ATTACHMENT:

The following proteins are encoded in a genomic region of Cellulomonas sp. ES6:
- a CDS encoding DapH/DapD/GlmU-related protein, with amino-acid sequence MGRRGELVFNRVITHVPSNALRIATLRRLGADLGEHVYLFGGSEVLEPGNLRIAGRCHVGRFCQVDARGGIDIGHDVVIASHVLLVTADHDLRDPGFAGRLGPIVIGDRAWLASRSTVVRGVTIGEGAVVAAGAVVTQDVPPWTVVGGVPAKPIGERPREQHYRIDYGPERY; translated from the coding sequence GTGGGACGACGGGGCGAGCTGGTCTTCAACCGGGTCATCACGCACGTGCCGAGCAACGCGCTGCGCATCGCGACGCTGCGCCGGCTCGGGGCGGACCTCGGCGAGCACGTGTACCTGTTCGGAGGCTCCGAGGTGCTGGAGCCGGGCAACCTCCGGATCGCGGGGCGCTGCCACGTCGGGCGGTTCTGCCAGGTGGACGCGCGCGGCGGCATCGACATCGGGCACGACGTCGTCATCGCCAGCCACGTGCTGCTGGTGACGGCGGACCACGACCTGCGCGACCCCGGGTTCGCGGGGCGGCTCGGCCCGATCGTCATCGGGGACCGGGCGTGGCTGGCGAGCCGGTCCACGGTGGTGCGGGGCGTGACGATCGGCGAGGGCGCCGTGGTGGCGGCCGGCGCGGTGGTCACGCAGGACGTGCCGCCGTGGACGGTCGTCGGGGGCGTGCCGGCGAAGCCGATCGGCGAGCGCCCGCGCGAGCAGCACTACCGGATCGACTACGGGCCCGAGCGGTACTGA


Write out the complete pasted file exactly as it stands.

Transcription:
The following proteins are encoded in a genomic region of Cellulomonas sp. ES6:
- a CDS encoding DapH/DapD/GlmU-related protein, with amino-acid sequence MGRRGELVFNRVITHVPSNALRIATLRRLGADLGEHVYLFGGSEVLEPGNLRIAGRCHVGRFCQVDARGGIDIGHDVVIASHVLLVTADHDLRDPGFAGRLGPIVIGDRAWLASRSTVVRGVTIGEGAVVAAGAVVTQDVPPWTVVGGVPAKPIGERPREQHYRIDYGPERY; translated from the coding sequence GTGGGACGACGGGGCGAGCTGGTCTTCAACCGGGTCATCACGCACGTGCCGAGCAACGCGCTGCGCATCGCGACGCTGCGCCGGCTCGGGGCGGACCTCGGCGAGCACGTGTACCTGTTCGGAGGCTCCGAGGTGCTGGAGCCGGGCAACCTCCGGATCGCGGGGCGCTGCCACGTCGGGCGGTTCTGCCAGGTGGACGCGCGCGGCGGCATCGACATCGGGCACGACGTCGTCATCGCCAGCCACGTGCTGCTGGTGACGGCGGACCACGACCTGCGCGACCCCGGGTTCGCGGGGCGGCTCGGCCCGATCGTCATCGGGGACCGGGCGTGGCTGGCGAGCCGGTCCACGGTGGTGCGGGGCGTGACGATCGGCGAGGGCGCCGTGGTGGCGGCCGGCGCGGTGGTCACGCAGGACGTGCCGCCGTGGACGGTCGTCGGGGGCGTGCCGGCGAAGCCGATCGGCGAGCGCCCGCGCGAGCAGCACTACCGGATCGACTACGGGCCCGAGCGGTACTGA